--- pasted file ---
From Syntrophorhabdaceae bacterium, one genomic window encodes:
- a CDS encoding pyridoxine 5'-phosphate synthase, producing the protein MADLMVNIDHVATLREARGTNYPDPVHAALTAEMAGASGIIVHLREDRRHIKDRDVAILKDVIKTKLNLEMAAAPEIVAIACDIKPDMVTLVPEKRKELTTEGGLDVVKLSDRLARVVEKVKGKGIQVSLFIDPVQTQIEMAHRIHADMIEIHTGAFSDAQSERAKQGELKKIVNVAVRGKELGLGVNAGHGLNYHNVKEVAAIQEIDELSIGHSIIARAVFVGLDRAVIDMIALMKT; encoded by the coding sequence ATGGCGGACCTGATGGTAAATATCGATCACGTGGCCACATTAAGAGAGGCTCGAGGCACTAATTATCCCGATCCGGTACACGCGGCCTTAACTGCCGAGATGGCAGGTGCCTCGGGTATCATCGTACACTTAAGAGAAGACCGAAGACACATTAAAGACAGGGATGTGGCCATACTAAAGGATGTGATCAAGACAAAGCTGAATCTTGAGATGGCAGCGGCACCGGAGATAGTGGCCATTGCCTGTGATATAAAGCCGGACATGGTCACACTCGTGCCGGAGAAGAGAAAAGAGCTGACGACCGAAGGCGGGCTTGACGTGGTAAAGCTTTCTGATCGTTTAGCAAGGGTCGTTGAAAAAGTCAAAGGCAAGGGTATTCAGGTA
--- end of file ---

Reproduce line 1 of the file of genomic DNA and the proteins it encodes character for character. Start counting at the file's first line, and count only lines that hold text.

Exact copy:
From Syntrophorhabdaceae bacterium, one genomic window encodes: